Welcome to our life!

Hi, I'm Allison! I'm a thirtysomething, freshly baked, stay-at-home mom. I'm originally from Connecticut, now living in Germany, hence the name of the blog. I live in southern Germany with my German husband and our baby boy. Life has turned out to be nothing I ever expected, and am so incredibly happy with it! We certainly do have a lot of laughs! I hope you will enjoy following our new experiences raising a little half American/ half German in a little German town.

Freitag, 18. März 2011

Thinking about Japan

Obviously, I have failed miserably at my attempt to increase blogging so far this year.  But, I do feel it is important to say a word or two about what is going on in Japan.  Maybe tomorrow, I'll return to my irregularly scheduled blog about me.

The day before we left CT last week, Friday, March 11th, we woke up to hear about a tsunami that hit Japan.  I think we were both shocked and starting to wake up.  Joern said, "huh, a tsunami?"  And then, I said, "well, they had an earthquake a few weeks ago."  Of course, turns out that March 11th, 2011 became a day that would change the world, and still continues to change it.  Japan was rocked by one of the largest recorded earthquakes in history, which later was identified as a magnitude of 9.0.  Although the epicenter was in the Pacific, the earthquake itself shook the country like a leaf, and unleashed a tsunami that has devistated the north east of the country.  The earthquake and tsunami have now caused what is expected to be a nuclear meltdown in the Fukushima power plant. 

Since this day, we have been glued to the television.  Probably, the majority of the world is experiencing this.  I do not remember being this starved for news since September 11.  We're a week out now, and every day, I find my thoughts frequently in Japan, and the first thing I do when I get home from work is switch on CNN for an update.  I remember my mom talking about how the entire Vietnam War was played out on television, and how it had such an impact on Americans.  Well, here we are now, and every day, I watch the stories of the survivors, the pain, anguish, and fear at the loss of loved ones, homes, lives.  And of course, the daily tragedy unfolding with the power plant.   We watch endless reports of the valiant workers and military members who are risking their lives, exposing themselves to frighteningly high levels of radiation in oder to prevent catrostophe.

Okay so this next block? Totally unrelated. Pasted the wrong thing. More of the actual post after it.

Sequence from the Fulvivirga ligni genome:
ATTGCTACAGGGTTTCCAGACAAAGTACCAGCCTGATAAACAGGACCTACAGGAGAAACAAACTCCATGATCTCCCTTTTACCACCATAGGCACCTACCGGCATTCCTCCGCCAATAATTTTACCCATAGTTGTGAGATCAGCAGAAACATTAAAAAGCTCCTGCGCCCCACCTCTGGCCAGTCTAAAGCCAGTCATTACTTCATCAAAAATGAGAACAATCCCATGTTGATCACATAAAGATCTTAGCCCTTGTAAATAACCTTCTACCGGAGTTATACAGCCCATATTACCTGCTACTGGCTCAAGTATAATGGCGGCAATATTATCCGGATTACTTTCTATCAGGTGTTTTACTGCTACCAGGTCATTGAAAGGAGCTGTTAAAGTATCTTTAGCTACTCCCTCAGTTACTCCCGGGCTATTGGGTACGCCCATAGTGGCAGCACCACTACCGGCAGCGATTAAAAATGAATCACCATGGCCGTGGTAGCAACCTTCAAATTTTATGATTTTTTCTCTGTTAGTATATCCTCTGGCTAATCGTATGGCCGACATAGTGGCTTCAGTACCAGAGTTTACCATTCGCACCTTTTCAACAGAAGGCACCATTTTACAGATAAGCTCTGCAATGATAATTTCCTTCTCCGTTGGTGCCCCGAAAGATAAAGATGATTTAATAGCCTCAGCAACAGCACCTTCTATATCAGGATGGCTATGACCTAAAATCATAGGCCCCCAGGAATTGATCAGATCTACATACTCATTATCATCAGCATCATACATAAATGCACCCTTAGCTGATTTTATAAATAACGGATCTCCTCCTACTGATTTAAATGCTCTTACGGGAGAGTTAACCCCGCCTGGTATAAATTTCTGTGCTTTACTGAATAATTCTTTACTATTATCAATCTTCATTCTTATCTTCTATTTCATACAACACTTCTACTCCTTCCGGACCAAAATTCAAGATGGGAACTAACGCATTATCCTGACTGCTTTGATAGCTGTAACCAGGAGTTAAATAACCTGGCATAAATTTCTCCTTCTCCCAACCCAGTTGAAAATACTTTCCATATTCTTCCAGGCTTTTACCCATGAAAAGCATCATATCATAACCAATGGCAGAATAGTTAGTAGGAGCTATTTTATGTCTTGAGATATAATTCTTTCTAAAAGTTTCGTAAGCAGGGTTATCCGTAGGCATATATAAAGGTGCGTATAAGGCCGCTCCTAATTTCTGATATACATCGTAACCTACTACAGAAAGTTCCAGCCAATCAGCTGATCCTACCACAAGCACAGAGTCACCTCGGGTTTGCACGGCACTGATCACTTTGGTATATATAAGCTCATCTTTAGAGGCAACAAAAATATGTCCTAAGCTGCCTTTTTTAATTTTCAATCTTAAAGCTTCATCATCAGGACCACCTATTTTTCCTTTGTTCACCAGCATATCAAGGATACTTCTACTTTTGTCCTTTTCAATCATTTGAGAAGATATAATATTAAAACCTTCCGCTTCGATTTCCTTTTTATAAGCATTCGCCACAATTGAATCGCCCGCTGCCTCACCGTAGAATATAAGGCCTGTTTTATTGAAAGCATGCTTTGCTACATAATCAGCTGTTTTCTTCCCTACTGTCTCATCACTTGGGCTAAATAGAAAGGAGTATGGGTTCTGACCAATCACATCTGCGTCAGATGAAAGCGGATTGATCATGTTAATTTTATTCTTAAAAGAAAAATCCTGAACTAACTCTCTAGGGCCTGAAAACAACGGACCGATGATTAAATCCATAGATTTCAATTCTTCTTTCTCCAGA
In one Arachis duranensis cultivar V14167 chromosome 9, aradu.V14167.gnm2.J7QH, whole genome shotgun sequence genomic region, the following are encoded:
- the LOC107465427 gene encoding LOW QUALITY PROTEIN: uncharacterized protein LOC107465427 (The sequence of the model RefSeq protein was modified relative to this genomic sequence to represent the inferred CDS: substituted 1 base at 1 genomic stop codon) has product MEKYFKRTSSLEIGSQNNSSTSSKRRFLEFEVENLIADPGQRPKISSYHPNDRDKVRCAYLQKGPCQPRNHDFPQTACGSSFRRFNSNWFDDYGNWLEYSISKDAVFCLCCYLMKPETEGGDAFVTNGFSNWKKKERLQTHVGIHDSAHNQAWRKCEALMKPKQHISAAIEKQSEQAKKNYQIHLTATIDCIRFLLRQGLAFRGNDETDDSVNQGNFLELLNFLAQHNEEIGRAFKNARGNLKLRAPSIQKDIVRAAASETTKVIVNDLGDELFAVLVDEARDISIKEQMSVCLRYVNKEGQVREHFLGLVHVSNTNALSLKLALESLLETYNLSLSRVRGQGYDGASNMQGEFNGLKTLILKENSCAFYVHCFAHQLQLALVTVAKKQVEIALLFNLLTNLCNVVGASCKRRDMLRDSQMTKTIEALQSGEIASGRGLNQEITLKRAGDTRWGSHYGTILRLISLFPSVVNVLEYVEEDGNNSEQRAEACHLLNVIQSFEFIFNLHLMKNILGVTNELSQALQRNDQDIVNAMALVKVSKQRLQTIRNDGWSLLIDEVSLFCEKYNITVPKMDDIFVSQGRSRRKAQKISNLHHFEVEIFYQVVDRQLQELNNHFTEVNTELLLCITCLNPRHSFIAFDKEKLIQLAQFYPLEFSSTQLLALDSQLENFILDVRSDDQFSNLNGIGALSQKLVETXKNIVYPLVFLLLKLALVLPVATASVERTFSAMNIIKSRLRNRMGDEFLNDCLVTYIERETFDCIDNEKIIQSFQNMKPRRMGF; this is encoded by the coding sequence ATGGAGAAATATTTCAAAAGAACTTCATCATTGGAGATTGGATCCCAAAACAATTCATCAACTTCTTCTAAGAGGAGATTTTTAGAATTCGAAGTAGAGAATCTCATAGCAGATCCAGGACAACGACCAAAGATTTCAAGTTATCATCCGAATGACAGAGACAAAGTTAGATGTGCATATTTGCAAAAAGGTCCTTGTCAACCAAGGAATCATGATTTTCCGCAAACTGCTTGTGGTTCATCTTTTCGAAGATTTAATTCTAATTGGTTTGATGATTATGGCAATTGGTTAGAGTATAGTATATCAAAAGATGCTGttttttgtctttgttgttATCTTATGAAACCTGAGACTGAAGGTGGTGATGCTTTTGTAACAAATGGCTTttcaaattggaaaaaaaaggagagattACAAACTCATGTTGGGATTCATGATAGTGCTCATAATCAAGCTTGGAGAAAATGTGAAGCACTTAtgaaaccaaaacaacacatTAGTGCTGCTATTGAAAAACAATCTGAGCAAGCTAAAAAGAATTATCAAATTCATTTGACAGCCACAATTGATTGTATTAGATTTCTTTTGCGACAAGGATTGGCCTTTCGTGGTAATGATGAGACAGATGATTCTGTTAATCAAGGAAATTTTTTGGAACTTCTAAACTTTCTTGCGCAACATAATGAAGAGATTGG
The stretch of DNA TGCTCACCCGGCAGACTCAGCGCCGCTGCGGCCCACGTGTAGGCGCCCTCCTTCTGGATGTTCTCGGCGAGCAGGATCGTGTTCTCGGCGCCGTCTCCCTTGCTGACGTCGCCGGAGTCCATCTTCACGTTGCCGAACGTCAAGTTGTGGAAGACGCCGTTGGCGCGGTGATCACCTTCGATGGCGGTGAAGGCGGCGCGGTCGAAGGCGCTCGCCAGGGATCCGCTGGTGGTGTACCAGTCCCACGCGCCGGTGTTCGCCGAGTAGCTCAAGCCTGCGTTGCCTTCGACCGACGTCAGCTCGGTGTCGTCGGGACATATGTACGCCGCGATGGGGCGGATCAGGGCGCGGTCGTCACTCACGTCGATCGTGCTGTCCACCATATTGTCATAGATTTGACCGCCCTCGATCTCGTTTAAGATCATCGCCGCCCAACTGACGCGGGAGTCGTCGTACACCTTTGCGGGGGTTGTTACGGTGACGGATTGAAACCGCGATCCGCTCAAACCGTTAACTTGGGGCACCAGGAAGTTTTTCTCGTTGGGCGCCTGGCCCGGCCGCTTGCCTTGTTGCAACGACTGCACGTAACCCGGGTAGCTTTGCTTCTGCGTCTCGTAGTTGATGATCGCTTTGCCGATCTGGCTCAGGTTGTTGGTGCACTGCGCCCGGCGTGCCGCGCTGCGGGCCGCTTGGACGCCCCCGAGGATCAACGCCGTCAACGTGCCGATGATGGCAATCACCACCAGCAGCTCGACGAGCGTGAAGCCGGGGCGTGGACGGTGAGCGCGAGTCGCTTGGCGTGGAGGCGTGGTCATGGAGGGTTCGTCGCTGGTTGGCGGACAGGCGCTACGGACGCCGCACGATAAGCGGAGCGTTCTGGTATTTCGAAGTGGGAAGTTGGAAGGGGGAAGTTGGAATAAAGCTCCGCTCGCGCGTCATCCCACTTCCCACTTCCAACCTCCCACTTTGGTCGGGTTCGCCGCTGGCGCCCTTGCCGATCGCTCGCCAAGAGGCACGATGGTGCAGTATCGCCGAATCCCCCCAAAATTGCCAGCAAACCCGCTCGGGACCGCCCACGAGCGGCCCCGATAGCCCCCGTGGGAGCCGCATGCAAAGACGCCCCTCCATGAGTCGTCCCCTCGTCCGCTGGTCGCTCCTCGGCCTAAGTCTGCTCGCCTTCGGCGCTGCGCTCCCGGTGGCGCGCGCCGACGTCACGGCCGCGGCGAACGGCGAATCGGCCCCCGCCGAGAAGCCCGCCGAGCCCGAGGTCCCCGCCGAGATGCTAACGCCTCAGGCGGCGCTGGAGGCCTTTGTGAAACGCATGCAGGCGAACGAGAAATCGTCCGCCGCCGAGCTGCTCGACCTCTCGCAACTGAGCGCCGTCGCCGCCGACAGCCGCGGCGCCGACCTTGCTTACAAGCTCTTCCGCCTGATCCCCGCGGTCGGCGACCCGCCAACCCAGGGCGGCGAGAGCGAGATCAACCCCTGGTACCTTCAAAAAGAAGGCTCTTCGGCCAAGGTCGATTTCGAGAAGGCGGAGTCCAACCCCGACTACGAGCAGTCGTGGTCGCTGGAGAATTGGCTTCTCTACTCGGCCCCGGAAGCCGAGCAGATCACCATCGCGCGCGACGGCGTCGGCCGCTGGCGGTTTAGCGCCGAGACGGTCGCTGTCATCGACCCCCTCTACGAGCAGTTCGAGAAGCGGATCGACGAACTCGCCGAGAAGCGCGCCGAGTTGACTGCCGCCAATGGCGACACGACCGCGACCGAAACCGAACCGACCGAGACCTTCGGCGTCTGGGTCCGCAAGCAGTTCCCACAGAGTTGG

This has also hit very close to home as our school has an extremely large population of Japanese families. During the past few years at work, I have eagerly learned about the Japanese culture, tried desperately to learn Japanese words to help out our kids, and shared many smiles and laughs with the moms.  I even assist once a week in the Japanese mother tongue class.  When I heard of the earthquake, tsunami, and power plant tragedy,  I worried first for all those families that I know, and then my heart bled for the nation as a whole. 

Our school hosted their mulitcultural evening tonight.  In a prelude to the event, we had an assembly this morning, with a parade of nations represented at our school, an Indian dance, and then a very cool, and very touching presentation by some Japanese children.  Children in our school are trying hard to raise money to send to Japan.  Everyone wants to help in a situation where you feel so entirely helpless, and all you can do is watch.  

I am truly so very heartbroken by this tragedy.  My thoughts are and continue to be with the people of Japan whose lives have been so devistated.

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